Lace and the displaced

Handmade silk bobbin lace handkerchief with ‘RK’ monogram for Otto Strauss’ mother, Roesle Kahn, early 1900s. ANMM Collection 00046629.

This handmade silk handkerchief with bobbin lace was made in the early 1900s and brought to Australia in 1938-39 by the Strauss family, Jewish migrants fleeing Nazi Germany. The centre features a circle of silk fabric with the embroidered initials ‘RK’ for Roesle Kahn, mother of Otto Strauss. ANMM Collection 00046629.

The 80th anniversary of Kristallnacht

Today marks 80 years since Kristallnacht (‘Crystal Night’), the night when the Nazis targeted, arrested and murdered Jews across Germany and parts of Austria and Czechoslovakia. This coordinated attack on 9–10 November 1938, also referred to as the ‘Night of Broken Glass,’ takes its name from the shattered glass that filled the streets after thousands of Jewish homes, businesses and synagogues were vandalised or destroyed.

More than 30,000 Jewish men were arrested and deported to concentration camps in Dachau, Buchenwald and Sachsenhausen. Kristallnacht represented a turning point in the Nazi persecution of Jews and led to a marked increase in Jewish emigration from Germany.

At the museum, we hold a delicate collection of laces and textiles that provides the only tangible link to the experiences of German Jewish immigrants Otto Strauss and Ilse Strauss (née Gimnicher). After Kristallnacht, Otto’s older brother Franz was arrested and sent to the Buchenwald concentration camp, while Ilse’s father and uncle were thrown into prison on trumped-up charges. Tragically, most of Ilse’s family would perish in the Holocaust. Their collection evokes the fragile traces of displaced lives.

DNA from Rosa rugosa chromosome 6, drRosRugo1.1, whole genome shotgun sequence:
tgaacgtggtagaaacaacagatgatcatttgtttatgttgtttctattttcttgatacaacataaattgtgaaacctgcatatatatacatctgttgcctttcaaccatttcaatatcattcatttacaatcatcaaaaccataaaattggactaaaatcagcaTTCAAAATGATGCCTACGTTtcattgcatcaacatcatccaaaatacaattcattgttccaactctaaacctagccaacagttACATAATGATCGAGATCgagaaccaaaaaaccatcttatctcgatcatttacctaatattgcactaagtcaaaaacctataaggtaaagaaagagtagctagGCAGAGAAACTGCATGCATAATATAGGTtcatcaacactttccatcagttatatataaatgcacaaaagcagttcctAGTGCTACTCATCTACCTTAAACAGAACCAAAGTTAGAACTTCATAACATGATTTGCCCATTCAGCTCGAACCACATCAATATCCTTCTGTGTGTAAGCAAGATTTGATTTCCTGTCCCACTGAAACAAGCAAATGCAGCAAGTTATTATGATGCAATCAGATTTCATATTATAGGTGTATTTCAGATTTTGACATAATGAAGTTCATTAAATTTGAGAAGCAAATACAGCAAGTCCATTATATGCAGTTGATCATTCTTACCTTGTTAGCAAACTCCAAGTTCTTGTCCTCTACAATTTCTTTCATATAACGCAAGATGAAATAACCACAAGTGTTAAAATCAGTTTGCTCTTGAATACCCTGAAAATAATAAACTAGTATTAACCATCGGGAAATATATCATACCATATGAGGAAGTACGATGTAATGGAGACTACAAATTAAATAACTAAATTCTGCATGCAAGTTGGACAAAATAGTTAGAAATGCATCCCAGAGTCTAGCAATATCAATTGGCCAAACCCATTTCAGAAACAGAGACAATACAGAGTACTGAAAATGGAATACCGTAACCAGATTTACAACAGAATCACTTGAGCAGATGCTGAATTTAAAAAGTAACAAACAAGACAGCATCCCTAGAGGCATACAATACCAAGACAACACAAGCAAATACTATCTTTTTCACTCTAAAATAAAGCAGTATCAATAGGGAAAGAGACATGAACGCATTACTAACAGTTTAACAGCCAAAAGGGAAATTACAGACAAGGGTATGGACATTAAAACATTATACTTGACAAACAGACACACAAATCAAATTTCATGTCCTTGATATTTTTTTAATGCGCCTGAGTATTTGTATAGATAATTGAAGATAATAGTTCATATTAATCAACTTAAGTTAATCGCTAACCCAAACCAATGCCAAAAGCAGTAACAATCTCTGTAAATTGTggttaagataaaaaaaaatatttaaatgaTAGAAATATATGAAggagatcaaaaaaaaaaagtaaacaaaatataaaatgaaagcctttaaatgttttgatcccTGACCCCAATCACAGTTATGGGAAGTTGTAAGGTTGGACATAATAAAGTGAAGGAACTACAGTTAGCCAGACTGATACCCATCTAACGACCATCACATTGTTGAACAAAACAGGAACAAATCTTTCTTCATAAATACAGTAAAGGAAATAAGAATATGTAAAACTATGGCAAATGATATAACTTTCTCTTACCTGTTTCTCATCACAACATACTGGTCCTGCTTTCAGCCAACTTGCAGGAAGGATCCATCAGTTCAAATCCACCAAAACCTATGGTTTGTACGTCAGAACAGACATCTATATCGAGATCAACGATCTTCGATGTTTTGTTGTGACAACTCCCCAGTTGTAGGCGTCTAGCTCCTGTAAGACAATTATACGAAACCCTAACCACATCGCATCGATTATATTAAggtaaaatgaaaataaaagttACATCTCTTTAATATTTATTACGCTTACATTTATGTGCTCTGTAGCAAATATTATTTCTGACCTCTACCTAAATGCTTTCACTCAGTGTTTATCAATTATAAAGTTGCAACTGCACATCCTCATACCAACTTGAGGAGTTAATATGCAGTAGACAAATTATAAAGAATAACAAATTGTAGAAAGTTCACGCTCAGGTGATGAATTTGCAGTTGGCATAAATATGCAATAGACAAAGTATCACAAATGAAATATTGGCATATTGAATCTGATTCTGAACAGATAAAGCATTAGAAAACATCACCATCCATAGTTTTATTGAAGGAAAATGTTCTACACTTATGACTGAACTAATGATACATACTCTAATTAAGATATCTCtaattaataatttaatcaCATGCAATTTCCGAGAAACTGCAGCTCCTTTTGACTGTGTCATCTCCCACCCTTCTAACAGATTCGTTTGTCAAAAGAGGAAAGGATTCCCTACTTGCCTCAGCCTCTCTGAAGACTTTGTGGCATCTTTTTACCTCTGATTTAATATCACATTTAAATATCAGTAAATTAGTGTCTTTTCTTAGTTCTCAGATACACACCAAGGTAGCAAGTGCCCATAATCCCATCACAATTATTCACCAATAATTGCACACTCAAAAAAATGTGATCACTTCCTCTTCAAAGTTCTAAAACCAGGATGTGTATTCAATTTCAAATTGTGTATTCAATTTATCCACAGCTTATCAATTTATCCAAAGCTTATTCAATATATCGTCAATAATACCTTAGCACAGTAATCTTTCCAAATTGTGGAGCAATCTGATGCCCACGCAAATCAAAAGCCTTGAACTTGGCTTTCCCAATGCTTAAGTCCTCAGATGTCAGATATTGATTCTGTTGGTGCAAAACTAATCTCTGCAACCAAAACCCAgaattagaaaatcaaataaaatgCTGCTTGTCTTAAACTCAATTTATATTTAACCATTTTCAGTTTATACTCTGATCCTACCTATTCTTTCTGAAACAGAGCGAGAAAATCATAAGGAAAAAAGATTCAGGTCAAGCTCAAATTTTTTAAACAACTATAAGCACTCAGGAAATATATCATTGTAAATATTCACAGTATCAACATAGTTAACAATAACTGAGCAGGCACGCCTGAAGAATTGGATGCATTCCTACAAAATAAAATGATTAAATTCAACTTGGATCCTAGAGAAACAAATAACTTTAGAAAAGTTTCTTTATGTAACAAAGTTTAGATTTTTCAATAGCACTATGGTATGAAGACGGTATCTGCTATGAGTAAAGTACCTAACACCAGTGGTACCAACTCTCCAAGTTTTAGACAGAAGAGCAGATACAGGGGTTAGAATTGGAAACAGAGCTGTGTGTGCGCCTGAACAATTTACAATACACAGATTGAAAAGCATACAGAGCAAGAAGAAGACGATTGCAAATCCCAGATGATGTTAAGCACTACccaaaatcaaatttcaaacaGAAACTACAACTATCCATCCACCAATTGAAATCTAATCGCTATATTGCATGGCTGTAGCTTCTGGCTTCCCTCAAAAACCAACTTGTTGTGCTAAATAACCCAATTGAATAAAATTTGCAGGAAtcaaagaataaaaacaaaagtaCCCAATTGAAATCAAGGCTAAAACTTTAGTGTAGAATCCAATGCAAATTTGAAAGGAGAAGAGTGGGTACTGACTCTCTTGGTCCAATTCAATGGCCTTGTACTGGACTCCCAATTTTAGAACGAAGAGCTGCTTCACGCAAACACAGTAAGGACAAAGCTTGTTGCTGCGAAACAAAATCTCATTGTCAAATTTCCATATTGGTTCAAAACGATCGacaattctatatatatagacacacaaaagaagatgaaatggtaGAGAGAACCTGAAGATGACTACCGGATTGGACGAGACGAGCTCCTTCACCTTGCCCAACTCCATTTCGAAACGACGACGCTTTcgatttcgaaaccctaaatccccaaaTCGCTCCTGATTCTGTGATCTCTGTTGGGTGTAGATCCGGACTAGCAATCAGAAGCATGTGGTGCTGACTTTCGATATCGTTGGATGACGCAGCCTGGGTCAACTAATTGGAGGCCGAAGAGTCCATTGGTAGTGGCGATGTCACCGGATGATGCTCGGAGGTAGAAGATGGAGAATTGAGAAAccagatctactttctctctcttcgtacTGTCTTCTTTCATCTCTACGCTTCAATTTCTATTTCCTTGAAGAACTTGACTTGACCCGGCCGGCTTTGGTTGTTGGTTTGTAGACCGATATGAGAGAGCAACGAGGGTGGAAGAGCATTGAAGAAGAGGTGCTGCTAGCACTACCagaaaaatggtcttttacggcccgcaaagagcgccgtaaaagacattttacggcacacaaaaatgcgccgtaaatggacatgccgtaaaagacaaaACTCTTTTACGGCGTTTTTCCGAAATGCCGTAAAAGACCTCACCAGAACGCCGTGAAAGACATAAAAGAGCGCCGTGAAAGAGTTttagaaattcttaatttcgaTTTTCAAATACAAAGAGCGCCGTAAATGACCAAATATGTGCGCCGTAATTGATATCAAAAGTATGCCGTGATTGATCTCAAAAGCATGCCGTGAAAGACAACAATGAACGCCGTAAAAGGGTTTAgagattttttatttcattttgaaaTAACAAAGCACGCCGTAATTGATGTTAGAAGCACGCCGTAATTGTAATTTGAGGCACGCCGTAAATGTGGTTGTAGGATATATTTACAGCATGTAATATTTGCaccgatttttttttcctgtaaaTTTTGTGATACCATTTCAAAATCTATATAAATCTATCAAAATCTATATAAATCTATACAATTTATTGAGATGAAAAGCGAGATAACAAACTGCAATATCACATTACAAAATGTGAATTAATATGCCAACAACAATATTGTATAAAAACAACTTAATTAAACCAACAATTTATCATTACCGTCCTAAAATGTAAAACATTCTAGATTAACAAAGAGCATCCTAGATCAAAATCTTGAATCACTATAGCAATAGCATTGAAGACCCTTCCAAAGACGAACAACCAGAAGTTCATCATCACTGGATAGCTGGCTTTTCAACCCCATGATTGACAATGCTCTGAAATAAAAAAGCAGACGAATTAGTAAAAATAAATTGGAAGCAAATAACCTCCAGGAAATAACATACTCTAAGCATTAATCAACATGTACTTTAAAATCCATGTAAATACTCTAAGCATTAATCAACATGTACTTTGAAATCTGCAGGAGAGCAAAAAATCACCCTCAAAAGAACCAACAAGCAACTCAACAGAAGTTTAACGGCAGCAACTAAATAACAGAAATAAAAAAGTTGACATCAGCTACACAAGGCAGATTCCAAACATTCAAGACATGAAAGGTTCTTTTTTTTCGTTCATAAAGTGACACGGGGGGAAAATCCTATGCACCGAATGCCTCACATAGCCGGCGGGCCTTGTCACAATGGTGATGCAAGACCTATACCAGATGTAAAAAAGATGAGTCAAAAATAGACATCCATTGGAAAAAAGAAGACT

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Suitcases, boats and bridges

Last week I was invited to speak about the museum’s work at the Suitcases, boats and bridges: telling migrant stories in Australian museums workshop, organised by Dr Nina Parish from the University of Bath and Dr Chiara O’Reilly from the University of Sydney. The workshop brought together academics, museum professionals and museum studies students to discuss how migrant stories have been collected and articulated in a number of Australian museums, ranging from large government-funded institutions such as ours, to smaller regional, suburban or volunteer-run museums.

Suitcases and boats in Passengers, the museum's permanent exhibition about Australia's immigration history. Photographer Andrew Frolows

Suitcases and boats in Passengers, the museum’s permanent exhibition about Australia’s immigration history. Photographer Andrew Frolows

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